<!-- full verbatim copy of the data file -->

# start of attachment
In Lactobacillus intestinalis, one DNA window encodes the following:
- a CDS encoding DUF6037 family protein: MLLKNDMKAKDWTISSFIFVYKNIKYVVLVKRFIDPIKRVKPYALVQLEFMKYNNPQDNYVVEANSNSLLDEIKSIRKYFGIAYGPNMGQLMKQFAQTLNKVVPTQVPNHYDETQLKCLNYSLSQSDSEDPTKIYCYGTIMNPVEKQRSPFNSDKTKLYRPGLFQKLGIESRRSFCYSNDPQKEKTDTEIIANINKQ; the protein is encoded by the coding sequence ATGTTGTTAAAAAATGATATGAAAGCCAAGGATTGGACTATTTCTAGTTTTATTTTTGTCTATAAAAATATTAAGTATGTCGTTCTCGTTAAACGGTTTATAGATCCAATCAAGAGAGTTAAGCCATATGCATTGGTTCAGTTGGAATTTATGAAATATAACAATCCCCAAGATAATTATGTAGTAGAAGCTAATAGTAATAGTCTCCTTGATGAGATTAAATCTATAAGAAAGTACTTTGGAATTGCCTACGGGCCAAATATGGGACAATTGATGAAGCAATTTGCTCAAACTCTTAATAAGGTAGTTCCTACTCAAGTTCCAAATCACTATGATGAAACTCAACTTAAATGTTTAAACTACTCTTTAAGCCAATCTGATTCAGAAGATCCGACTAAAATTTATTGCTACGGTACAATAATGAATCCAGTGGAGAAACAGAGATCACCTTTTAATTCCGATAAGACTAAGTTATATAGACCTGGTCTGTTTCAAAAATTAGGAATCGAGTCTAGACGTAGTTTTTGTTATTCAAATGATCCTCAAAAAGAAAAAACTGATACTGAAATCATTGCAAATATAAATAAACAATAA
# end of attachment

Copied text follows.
In Lactobacillus intestinalis, one DNA window encodes the following:
- a CDS encoding DUF6037 family protein: MLLKNDMKAKDWTISSFIFVYKNIKYVVLVKRFIDPIKRVKPYALVQLEFMKYNNPQDNYVVEANSNSLLDEIKSIRKYFGIAYGPNMGQLMKQFAQTLNKVVPTQVPNHYDETQLKCLNYSLSQSDSEDPTKIYCYGTIMNPVEKQRSPFNSDKTKLYRPGLFQKLGIESRRSFCYSNDPQKEKTDTEIIANINKQ; the protein is encoded by the coding sequence ATGTTGTTAAAAAATGATATGAAAGCCAAGGATTGGACTATTTCTAGTTTTATTTTTGTCTATAAAAATATTAAGTATGTCGTTCTCGTTAAACGGTTTATAGATCCAATCAAGAGAGTTAAGCCATATGCATTGGTTCAGTTGGAATTTATGAAATATAACAATCCCCAAGATAATTATGTAGTAGAAGCTAATAGTAATAGTCTCCTTGATGAGATTAAATCTATAAGAAAGTACTTTGGAATTGCCTACGGGCCAAATATGGGACAATTGATGAAGCAATTTGCTCAAACTCTTAATAAGGTAGTTCCTACTCAAGTTCCAAATCACTATGATGAAACTCAACTTAAATGTTTAAACTACTCTTTAAGCCAATCTGATTCAGAAGATCCGACTAAAATTTATTGCTACGGTACAATAATGAATCCAGTGGAGAAACAGAGATCACCTTTTAATTCCGATAAGACTAAGTTATATAGACCTGGTCTGTTTCAAAAATTAGGAATCGAGTCTAGACGTAGTTTTTGTTATTCAAATGATCCTCAAAAAGAAAAAACTGATACTGAAATCATTGCAAATATAAATAAACAATAA